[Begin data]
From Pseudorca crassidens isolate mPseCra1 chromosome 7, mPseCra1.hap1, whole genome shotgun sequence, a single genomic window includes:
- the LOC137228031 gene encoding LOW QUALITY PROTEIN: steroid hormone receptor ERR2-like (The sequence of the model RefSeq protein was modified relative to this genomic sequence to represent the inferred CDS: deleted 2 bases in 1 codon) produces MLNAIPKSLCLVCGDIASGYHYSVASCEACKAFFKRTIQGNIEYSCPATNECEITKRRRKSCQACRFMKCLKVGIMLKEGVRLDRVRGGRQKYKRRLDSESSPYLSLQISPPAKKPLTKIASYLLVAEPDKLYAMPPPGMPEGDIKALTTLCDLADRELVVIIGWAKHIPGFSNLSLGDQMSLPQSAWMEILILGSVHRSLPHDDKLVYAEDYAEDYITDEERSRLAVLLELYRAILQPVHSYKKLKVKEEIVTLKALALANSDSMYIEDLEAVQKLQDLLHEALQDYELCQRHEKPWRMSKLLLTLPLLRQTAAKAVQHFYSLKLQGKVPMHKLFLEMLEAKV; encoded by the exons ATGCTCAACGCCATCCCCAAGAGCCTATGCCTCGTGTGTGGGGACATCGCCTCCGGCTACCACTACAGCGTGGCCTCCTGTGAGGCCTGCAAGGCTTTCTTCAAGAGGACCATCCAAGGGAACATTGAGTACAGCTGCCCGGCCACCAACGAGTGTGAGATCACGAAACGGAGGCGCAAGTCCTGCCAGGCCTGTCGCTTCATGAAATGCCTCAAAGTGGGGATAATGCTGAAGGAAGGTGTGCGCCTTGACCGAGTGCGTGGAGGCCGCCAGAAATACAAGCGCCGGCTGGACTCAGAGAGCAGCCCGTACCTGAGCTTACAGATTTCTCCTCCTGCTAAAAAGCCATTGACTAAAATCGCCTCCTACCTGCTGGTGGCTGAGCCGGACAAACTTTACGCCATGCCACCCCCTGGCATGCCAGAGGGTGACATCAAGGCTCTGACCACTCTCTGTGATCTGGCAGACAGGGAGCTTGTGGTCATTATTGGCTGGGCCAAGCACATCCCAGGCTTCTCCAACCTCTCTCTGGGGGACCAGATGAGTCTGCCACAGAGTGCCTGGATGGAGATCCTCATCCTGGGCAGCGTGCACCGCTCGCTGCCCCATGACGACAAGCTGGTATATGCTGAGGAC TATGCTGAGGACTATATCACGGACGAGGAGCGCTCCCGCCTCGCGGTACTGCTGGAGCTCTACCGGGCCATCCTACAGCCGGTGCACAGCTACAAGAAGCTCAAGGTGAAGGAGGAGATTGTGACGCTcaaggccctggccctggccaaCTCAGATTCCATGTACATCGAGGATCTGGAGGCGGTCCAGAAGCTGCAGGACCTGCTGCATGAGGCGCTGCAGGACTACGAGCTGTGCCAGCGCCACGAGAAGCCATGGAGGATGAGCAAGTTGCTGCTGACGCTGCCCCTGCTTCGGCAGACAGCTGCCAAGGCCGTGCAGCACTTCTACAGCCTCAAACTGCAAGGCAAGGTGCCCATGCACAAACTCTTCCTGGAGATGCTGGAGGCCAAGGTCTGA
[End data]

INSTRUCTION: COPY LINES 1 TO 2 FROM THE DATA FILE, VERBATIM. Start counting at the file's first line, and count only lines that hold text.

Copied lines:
From Pseudorca crassidens isolate mPseCra1 chromosome 7, mPseCra1.hap1, whole genome shotgun sequence, a single genomic window includes:
- the LOC137228031 gene encoding LOW QUALITY PROTEIN: steroid hormone receptor ERR2-like (The sequence of the model RefSeq protein was modified relative to this genomic sequence to represent the inferred CDS: deleted 2 bases in 1 codon) produces MLNAIPKSLCLVCGDIASGYHYSVASCEACKAFFKRTIQGNIEYSCPATNECEITKRRRKSCQACRFMKCLKVGIMLKEGVRLDRVRGGRQKYKRRLDSESSPYLSLQISPPAKKPLTKIASYLLVAEPDKLYAMPPPGMPEGDIKALTTLCDLADRELVVIIGWAKHIPGFSNLSLGDQMSLPQSAWMEILILGSVHRSLPHDDKLVYAEDYAEDYITDEERSRLAVLLELYRAILQPVHSYKKLKVKEEIVTLKALALANSDSMYIEDLEAVQKLQDLLHEALQDYELCQRHEKPWRMSKLLLTLPLLRQTAAKAVQHFYSLKLQGKVPMHKLFLEMLEAKV; encoded by the exons ATGCTCAACGCCATCCCCAAGAGCCTATGCCTCGTGTGTGGGGACATCGCCTCCGGCTACCACTACAGCGTGGCCTCCTGTGAGGCCTGCAAGGCTTTCTTCAAGAGGACCATCCAAGGGAACATTGAGTACAGCTGCCCGGCCACCAACGAGTGTGAGATCACGAAACGGAGGCGCAAGTCCTGCCAGGCCTGTCGCTTCATGAAATGCCTCAAAGTGGGGATAATGCTGAAGGAAGGTGTGCGCCTTGACCGAGTGCGTGGAGGCCGCCAGAAATACAAGCGCCGGCTGGACTCAGAGAGCAGCCCGTACCTGAGCTTACAGATTTCTCCTCCTGCTAAAAAGCCATTGACTAAAATCGCCTCCTACCTGCTGGTGGCTGAGCCGGACAAACTTTACGCCATGCCACCCCCTGGCATGCCAGAGGGTGACATCAAGGCTCTGACCACTCTCTGTGATCTGGCAGACAGGGAGCTTGTGGTCATTATTGGCTGGGCCAAGCACATCCCAGGCTTCTCCAACCTCTCTCTGGGGGACCAGATGAGTCTGCCACAGAGTGCCTGGATGGAGATCCTCATCCTGGGCAGCGTGCACCGCTCGCTGCCCCATGACGACAAGCTGGTATATGCTGAGGAC TATGCTGAGGACTATATCACGGACGAGGAGCGCTCCCGCCTCGCGGTACTGCTGGAGCTCTACCGGGCCATCCTACAGCCGGTGCACAGCTACAAGAAGCTCAAGGTGAAGGAGGAGATTGTGACGCTcaaggccctggccctggccaaCTCAGATTCCATGTACATCGAGGATCTGGAGGCGGTCCAGAAGCTGCAGGACCTGCTGCATGAGGCGCTGCAGGACTACGAGCTGTGCCAGCGCCACGAGAAGCCATGGAGGATGAGCAAGTTGCTGCTGACGCTGCCCCTGCTTCGGCAGACAGCTGCCAAGGCCGTGCAGCACTTCTACAGCCTCAAACTGCAAGGCAAGGTGCCCATGCACAAACTCTTCCTGGAGATGCTGGAGGCCAAGGTCTGA